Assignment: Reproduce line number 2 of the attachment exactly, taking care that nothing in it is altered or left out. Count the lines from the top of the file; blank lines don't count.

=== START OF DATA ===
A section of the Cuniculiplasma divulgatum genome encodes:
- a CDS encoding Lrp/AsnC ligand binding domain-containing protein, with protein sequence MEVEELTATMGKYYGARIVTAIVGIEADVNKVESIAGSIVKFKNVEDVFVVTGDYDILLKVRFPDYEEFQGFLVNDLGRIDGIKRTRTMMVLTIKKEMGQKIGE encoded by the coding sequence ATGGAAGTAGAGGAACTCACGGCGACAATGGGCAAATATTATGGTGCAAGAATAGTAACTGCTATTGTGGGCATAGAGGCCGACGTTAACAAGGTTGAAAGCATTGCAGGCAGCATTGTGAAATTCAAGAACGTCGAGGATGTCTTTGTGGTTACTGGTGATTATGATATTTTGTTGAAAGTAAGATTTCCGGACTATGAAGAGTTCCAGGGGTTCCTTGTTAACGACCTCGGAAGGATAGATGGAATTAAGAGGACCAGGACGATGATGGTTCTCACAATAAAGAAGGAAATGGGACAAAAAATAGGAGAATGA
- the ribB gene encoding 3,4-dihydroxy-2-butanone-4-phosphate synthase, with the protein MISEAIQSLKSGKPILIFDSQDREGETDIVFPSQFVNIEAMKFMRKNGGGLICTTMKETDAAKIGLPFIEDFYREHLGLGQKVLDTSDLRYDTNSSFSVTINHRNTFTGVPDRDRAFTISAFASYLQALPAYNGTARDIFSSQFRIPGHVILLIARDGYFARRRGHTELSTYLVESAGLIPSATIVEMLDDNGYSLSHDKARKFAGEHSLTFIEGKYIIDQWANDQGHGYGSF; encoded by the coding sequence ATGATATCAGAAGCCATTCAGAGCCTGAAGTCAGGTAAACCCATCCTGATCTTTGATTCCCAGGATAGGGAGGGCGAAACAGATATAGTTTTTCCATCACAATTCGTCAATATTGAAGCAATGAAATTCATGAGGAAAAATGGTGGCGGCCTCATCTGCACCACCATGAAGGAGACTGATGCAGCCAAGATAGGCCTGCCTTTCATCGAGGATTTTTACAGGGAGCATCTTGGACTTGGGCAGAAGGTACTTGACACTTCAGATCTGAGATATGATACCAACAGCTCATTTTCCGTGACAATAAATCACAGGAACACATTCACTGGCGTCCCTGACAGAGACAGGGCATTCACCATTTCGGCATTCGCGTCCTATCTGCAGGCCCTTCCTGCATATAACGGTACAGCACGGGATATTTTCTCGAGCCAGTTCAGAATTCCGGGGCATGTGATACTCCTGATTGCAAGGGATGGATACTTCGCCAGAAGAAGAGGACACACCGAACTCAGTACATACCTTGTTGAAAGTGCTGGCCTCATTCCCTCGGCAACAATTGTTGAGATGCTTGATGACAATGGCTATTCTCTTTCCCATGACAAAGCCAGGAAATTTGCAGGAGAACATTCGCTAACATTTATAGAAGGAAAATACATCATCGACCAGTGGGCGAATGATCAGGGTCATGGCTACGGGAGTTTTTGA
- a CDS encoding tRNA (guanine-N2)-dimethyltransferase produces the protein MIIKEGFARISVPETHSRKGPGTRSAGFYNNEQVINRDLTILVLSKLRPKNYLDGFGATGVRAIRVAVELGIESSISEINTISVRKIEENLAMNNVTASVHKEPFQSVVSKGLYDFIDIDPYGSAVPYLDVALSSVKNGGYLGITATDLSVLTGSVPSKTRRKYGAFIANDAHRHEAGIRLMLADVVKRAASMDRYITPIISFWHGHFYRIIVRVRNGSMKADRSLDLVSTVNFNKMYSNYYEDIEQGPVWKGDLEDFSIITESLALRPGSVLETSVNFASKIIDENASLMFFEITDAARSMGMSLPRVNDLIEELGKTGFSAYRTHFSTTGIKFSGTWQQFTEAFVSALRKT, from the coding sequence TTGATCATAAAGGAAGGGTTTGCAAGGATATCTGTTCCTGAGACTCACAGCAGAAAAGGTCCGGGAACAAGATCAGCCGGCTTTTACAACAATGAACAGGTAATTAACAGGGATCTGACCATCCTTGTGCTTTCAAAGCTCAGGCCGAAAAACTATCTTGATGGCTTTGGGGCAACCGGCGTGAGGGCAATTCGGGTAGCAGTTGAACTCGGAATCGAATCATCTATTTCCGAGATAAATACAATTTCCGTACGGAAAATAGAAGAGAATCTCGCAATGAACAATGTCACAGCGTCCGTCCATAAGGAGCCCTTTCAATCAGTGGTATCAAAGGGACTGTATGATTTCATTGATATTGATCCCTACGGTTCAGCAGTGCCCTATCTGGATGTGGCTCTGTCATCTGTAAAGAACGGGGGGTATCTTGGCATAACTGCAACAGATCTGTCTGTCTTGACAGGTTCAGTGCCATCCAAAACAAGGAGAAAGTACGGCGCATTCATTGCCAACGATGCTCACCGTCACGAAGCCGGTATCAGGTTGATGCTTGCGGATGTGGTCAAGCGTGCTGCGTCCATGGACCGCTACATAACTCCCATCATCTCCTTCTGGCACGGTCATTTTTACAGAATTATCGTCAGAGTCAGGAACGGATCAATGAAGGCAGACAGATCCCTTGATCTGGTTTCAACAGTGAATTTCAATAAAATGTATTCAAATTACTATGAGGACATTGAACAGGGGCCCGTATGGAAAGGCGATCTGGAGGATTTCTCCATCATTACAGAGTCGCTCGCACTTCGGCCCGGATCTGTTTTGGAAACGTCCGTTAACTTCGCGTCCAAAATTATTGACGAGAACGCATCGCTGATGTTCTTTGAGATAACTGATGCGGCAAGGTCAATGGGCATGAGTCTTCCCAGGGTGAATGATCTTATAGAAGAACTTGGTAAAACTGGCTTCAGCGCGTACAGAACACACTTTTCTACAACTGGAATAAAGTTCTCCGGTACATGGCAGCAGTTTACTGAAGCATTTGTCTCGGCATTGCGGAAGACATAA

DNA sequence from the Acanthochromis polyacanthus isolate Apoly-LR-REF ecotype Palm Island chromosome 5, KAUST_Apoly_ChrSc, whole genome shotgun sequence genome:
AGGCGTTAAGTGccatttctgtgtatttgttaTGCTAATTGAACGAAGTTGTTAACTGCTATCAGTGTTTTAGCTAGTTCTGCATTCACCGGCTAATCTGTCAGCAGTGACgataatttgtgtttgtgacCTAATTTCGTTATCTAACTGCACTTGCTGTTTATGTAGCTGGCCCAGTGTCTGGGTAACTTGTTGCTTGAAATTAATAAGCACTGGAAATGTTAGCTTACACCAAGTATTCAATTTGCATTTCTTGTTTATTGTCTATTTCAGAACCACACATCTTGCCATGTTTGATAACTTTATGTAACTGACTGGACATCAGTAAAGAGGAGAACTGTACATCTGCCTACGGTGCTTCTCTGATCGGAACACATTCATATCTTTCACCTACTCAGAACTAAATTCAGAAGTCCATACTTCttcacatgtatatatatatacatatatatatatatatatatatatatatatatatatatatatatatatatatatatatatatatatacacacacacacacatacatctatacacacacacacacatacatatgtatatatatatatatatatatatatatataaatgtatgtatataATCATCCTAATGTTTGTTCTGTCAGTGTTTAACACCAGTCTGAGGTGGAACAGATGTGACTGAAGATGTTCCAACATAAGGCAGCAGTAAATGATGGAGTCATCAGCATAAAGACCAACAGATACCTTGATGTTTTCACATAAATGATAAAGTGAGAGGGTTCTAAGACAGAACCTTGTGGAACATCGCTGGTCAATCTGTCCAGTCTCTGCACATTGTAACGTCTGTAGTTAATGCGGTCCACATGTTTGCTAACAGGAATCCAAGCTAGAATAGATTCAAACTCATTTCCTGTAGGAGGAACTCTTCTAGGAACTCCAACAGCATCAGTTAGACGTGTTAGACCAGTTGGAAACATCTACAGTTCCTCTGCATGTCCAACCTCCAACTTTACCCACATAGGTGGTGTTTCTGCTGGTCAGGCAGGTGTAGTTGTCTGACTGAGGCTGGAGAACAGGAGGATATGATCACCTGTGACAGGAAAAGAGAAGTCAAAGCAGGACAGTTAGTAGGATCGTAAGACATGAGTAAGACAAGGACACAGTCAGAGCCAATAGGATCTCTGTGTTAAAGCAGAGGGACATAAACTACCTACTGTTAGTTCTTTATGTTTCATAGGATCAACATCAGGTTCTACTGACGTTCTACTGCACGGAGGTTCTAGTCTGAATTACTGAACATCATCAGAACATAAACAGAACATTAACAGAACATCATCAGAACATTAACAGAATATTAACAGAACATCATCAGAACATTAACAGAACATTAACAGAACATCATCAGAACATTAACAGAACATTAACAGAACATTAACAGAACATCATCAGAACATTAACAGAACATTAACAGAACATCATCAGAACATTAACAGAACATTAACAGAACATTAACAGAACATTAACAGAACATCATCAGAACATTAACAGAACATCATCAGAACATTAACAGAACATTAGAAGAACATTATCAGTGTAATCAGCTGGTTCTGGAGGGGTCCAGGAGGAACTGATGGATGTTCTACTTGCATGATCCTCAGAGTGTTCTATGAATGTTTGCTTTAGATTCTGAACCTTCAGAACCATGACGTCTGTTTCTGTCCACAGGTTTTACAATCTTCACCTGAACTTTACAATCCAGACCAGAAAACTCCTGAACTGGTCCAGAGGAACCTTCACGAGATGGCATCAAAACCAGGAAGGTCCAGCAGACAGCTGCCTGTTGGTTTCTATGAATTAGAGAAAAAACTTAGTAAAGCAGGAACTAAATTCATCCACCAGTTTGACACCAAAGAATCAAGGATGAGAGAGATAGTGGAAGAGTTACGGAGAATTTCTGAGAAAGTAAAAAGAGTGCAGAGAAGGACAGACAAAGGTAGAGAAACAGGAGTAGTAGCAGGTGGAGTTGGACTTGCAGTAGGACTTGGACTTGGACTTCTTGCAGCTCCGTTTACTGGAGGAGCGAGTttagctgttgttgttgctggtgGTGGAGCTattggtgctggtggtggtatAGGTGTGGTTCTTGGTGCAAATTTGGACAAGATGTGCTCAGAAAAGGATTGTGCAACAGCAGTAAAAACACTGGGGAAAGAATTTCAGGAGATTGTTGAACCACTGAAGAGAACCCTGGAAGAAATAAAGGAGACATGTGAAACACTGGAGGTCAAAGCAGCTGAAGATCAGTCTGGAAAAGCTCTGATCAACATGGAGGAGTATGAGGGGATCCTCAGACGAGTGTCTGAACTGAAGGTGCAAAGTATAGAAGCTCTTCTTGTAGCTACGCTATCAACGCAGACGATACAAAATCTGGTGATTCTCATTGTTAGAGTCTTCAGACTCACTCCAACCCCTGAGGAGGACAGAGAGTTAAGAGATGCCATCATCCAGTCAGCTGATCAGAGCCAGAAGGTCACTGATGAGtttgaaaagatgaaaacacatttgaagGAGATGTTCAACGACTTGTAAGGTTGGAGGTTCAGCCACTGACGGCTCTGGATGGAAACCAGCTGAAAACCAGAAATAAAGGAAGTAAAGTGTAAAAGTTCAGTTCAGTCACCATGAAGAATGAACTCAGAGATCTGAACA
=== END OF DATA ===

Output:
- a CDS encoding Lrp/AsnC ligand binding domain-containing protein, with protein sequence MEVEELTATMGKYYGARIVTAIVGIEADVNKVESIAGSIVKFKNVEDVFVVTGDYDILLKVRFPDYEEFQGFLVNDLGRIDGIKRTRTMMVLTIKKEMGQKIGE encoded by the coding sequence ATGGAAGTAGAGGAACTCACGGCGACAATGGGCAAATATTATGGTGCAAGAATAGTAACTGCTATTGTGGGCATAGAGGCCGACGTTAACAAGGTTGAAAGCATTGCAGGCAGCATTGTGAAATTCAAGAACGTCGAGGATGTCTTTGTGGTTACTGGTGATTATGATATTTTGTTGAAAGTAAGATTTCCGGACTATGAAGAGTTCCAGGGGTTCCTTGTTAACGACCTCGGAAGGATAGATGGAATTAAGAGGACCAGGACGATGATGGTTCTCACAATAAAGAAGGAAATGGGACAAAAAATAGGAGAATGA